To keep employees safe and avoid liability from distracted driving, businesses should consider adopting comprehensive cell phone policies.
As a reminder about how dangerous distracted driving can be, it’s important to look at the statistics. In 2013, 3,154 people were killed and 424,000 were injured in motor vehicle crashes involving distracted drivers. The National Safety Council (NSC) estimates that one-quarter of all crashes involve cell phones.
Despite the risks, many drivers still don’t put down their phones while driving. National Highway Traffic Safety Administration (NHTSA) estimates that at any given daylight moment across America, approximately 660,000 drivers are using cell phones or manipulating electronic devices while driving.
While they are more prone to cell phone use behind the wheel, teens are not the only offenders. With the growing popularity of smartphones, employees frequently conduct business outside of the office. In fact, a recent NHTSA survey found that drivers cite work-related communications as a reason to use phones while driving.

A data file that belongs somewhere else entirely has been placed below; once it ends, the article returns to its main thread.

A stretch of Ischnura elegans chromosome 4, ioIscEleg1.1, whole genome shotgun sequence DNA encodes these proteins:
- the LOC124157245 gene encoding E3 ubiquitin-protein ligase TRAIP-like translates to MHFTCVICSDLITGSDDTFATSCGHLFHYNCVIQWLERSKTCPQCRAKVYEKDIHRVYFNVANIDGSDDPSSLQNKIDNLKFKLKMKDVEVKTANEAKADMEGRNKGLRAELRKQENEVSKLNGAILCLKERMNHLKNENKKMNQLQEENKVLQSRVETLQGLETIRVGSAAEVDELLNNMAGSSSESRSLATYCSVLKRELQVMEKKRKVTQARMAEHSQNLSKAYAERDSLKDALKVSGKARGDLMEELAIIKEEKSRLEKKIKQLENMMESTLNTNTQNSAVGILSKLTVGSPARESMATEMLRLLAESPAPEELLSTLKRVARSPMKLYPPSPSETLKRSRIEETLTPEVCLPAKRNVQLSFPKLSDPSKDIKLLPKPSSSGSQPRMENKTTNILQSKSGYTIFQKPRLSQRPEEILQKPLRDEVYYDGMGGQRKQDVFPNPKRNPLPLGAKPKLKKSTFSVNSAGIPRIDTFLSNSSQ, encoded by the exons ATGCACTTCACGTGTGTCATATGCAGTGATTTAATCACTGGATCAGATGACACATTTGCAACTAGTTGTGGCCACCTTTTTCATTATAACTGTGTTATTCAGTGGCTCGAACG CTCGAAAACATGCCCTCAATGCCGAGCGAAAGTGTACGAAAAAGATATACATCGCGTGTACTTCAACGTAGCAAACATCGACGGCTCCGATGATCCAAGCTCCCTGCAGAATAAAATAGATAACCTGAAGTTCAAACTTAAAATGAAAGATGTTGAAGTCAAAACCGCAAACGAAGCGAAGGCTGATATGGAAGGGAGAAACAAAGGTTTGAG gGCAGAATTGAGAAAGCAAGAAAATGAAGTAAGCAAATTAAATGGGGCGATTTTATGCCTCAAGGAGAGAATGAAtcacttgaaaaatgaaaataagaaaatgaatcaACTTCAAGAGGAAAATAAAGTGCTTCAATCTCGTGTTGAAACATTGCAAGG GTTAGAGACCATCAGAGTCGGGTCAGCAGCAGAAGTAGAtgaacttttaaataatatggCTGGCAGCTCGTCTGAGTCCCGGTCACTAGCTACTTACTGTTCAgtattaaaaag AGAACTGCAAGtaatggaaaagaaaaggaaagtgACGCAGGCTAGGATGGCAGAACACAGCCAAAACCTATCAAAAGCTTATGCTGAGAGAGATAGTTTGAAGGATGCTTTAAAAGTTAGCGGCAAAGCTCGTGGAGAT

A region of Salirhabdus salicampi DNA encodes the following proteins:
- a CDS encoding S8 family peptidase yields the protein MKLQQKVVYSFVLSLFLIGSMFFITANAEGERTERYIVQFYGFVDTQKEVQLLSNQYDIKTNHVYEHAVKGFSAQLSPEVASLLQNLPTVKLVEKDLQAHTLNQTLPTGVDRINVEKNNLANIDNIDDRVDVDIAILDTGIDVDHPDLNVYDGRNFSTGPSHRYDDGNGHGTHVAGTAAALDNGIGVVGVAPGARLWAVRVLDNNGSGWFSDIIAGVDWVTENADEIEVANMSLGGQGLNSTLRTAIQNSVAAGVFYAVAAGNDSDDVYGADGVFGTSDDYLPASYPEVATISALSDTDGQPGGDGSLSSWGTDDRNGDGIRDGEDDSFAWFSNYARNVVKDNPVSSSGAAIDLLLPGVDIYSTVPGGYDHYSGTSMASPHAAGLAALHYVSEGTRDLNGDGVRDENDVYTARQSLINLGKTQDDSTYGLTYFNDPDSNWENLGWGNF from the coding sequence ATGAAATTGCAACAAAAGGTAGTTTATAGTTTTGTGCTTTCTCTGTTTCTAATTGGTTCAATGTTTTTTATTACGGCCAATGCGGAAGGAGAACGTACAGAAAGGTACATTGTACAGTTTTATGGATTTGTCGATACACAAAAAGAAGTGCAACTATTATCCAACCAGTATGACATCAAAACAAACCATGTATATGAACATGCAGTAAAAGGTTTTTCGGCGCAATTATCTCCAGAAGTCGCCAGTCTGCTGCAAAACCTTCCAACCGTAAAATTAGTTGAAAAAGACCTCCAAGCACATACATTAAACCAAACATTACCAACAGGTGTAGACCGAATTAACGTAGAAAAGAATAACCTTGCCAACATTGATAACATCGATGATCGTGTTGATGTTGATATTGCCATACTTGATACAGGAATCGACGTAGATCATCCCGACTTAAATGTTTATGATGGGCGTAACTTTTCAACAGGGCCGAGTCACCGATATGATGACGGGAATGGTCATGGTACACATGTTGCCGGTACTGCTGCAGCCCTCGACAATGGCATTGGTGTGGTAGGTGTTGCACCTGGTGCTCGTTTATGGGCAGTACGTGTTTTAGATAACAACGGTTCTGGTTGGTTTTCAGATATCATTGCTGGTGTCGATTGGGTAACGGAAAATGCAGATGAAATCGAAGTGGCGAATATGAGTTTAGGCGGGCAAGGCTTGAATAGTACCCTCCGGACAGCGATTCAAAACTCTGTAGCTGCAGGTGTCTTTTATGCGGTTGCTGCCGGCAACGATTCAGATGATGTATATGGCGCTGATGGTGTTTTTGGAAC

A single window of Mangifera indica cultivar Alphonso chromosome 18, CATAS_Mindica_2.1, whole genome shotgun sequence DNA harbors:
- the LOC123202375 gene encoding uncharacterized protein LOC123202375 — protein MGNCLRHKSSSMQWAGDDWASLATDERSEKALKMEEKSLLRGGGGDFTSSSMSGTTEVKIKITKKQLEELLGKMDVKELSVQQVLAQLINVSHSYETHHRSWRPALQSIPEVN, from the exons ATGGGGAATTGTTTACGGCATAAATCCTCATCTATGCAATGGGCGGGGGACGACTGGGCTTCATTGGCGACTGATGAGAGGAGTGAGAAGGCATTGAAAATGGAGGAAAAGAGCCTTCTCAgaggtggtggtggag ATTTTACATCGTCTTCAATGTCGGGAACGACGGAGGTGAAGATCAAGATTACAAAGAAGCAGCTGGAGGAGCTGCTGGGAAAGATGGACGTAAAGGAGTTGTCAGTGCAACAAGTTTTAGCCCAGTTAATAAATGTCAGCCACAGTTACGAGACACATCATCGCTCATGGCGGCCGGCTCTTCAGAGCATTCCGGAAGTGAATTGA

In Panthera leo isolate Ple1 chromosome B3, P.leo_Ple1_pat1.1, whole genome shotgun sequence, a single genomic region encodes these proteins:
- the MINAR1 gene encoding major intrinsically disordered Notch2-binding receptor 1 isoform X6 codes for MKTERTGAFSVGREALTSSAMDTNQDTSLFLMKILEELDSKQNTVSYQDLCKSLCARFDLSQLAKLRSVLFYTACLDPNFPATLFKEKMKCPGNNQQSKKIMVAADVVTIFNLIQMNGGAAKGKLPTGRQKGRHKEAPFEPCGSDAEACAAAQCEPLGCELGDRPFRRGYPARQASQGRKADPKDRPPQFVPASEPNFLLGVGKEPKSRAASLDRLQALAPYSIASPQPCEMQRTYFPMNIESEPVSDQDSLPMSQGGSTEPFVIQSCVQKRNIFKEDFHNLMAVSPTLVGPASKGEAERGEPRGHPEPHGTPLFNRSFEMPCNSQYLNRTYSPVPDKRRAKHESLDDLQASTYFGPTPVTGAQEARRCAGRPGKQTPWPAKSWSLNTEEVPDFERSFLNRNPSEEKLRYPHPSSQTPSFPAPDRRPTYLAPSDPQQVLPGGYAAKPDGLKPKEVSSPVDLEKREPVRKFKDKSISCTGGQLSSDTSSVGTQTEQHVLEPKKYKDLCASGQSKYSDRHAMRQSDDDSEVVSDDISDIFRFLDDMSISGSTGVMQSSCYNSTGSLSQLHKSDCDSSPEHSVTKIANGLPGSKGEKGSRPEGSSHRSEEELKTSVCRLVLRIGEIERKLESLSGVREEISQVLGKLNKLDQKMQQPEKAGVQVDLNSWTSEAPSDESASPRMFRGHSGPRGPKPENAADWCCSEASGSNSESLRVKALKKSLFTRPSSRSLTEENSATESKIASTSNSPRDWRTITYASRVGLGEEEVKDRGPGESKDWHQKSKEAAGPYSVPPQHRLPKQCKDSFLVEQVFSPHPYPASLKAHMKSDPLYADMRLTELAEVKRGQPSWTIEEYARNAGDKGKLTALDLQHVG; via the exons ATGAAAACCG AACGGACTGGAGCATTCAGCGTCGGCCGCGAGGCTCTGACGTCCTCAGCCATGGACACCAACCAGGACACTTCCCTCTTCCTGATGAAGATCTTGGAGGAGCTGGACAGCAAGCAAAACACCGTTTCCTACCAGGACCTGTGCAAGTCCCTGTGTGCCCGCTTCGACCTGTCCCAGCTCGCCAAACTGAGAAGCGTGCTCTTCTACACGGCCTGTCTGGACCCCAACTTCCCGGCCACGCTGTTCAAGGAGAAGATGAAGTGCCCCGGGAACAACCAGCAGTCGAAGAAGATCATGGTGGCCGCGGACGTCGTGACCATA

When distracted driving accidents involving employees do occur, it can result in significant liability.
Under the doctrine of respondeat superior, an employer may be held legally accountable for the negligence of its employee, if the employee was acting within the scope of his or her employment at the time of a driving accident.
As highlighted by the NSC, one company paid $24.7 million after a tractor-trailer driver ran into ten vehicles while reading a text message. Another paid $16.1 million when a salesperson who was talking on a cell phone while in route to a meeting crashed and injured another driver.
With this in mind, it is imperative that businesses enact policies to prevent cell phone use while driving. At minimum, policies should include:
- Prohibiting or limiting use of handheld and hands-free devices while driving
- All employees, not just salespersons or other workers that travel regularly
- All company vehicles
- All company cell phones
- All work-related communications – even in a personal vehicle or on a personal cell phone
Of course, simply having a policy in place is not enough to avoid liability. Businesses must also train employees about the importance of safe driving, monitor compliance, and strictly enforce violations.